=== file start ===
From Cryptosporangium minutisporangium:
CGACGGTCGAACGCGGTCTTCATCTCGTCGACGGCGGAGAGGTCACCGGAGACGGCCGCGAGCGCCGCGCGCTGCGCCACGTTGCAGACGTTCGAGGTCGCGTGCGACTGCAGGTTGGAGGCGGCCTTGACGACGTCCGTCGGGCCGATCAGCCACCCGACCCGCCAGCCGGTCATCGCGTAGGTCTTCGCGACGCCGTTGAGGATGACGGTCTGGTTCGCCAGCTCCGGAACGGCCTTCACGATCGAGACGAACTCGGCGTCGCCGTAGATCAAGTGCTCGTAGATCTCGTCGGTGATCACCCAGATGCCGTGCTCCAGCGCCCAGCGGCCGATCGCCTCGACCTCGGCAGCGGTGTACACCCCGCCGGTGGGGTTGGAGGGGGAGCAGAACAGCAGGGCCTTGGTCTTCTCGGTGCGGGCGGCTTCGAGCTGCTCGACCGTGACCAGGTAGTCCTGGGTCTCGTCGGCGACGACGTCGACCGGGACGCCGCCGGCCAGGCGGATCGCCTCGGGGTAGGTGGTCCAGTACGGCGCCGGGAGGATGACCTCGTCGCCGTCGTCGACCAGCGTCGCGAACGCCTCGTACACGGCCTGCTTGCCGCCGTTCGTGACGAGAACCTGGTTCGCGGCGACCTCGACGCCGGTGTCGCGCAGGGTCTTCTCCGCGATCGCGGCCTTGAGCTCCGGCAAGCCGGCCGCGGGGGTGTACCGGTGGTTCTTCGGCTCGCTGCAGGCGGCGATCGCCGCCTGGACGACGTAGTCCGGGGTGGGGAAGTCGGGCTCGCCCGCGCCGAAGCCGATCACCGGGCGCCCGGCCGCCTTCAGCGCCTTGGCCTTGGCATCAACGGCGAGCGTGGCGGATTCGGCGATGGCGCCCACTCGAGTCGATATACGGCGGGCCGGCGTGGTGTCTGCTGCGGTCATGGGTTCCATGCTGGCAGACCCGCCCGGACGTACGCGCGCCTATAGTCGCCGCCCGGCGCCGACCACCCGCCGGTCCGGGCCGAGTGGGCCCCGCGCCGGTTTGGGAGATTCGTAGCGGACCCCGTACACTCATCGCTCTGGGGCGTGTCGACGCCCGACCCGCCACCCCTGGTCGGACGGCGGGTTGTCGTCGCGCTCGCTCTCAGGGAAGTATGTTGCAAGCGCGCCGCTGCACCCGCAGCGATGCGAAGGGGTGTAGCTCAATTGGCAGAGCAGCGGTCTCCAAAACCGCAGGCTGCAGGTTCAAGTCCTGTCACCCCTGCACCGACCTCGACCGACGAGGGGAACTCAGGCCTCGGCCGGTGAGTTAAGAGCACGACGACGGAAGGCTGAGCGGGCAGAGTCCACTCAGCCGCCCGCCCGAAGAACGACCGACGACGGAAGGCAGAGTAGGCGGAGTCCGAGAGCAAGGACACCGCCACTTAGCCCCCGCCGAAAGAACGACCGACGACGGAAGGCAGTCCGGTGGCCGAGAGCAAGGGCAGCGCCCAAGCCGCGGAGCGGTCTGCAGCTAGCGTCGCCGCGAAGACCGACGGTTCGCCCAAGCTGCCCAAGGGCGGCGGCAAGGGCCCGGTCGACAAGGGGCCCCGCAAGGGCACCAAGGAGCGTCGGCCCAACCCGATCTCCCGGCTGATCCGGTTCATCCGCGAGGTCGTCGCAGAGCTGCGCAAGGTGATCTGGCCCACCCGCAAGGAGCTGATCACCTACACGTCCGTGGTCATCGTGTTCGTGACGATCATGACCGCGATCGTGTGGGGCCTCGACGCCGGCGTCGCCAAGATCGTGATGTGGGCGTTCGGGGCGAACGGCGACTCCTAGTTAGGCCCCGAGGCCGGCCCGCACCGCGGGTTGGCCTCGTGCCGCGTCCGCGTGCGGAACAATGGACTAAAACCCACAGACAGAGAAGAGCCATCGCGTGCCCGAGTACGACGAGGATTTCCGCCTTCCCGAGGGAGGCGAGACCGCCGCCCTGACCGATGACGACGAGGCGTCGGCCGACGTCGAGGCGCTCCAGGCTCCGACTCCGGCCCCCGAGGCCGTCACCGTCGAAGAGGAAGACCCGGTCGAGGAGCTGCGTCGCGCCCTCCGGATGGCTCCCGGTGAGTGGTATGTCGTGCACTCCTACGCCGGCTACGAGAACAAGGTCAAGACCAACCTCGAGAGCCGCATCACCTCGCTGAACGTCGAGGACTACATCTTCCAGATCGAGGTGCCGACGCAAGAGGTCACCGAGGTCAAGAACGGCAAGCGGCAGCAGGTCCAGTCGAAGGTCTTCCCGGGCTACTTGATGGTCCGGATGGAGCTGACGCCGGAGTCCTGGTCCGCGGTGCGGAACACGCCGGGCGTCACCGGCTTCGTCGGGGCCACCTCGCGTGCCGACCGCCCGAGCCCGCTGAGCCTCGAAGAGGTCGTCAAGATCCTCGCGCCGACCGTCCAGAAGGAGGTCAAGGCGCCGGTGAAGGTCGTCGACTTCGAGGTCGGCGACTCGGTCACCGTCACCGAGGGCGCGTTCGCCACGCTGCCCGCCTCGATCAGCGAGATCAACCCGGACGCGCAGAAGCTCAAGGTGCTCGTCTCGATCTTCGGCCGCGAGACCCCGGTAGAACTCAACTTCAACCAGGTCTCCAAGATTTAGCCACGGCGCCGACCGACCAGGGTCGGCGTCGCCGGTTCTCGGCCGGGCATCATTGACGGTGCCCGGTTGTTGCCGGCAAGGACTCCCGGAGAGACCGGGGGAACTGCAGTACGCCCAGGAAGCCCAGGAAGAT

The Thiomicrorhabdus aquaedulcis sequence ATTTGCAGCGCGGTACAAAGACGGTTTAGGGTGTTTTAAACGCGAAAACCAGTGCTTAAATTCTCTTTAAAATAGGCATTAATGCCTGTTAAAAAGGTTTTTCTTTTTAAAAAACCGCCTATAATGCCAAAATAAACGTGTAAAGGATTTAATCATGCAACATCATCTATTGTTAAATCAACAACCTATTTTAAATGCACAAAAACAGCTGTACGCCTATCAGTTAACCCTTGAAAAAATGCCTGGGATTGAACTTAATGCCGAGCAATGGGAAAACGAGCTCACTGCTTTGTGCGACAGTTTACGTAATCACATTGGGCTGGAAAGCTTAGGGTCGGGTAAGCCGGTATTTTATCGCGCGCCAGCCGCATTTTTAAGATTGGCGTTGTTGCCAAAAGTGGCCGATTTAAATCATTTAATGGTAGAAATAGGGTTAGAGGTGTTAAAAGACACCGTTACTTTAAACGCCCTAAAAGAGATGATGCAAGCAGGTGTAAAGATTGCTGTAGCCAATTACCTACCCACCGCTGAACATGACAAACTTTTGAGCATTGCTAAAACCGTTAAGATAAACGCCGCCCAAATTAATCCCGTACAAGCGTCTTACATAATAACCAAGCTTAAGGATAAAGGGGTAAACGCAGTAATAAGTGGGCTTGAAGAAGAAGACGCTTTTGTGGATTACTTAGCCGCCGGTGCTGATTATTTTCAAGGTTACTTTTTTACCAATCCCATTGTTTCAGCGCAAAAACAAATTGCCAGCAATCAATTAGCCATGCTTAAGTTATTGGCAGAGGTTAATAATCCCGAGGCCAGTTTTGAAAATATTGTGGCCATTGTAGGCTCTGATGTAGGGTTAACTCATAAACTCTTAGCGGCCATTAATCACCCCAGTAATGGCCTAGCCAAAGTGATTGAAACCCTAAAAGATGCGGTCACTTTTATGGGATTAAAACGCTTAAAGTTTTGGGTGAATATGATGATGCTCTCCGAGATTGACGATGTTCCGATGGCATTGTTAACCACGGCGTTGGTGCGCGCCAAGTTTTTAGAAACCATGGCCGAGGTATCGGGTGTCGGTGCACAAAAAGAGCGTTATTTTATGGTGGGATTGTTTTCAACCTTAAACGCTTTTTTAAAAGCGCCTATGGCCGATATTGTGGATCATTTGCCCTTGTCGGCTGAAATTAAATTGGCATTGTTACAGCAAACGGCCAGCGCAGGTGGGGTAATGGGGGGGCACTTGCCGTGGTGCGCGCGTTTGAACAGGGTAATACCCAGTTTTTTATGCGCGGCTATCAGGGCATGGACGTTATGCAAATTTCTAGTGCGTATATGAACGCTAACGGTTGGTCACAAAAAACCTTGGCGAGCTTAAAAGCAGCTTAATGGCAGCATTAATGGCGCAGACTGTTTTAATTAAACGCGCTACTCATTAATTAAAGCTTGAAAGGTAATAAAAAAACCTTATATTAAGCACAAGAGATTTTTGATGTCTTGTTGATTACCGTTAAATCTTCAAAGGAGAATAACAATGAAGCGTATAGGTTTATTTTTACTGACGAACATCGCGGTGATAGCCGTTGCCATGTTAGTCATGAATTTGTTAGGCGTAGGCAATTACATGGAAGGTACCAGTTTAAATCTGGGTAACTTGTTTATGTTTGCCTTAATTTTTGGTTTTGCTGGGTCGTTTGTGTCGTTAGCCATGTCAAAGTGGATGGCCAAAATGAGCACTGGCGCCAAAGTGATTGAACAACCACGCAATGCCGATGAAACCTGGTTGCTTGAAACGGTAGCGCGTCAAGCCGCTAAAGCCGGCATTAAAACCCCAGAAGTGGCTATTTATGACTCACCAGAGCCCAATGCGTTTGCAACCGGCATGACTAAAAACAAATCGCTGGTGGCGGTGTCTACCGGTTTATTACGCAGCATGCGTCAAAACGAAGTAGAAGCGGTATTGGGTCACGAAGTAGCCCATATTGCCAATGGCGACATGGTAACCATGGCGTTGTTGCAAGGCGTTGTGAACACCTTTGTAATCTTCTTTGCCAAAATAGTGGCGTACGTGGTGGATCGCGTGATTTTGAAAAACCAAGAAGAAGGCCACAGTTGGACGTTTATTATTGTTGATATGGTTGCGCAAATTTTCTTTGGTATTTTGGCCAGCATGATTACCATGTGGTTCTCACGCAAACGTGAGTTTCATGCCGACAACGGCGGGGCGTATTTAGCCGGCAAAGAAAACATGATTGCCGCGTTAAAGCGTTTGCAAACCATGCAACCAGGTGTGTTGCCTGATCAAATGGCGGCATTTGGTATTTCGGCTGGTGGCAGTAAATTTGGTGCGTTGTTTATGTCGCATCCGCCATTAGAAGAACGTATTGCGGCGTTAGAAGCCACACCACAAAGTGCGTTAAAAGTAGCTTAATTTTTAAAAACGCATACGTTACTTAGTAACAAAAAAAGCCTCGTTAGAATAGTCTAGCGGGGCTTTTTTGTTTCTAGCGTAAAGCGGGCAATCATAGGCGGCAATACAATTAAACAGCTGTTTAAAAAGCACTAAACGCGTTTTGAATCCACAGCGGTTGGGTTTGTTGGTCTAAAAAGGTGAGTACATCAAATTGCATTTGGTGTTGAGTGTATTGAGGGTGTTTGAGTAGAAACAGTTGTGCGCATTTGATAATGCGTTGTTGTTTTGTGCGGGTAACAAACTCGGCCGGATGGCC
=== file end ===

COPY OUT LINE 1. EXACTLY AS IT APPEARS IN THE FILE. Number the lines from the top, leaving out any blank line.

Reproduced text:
From Cryptosporangium minutisporangium: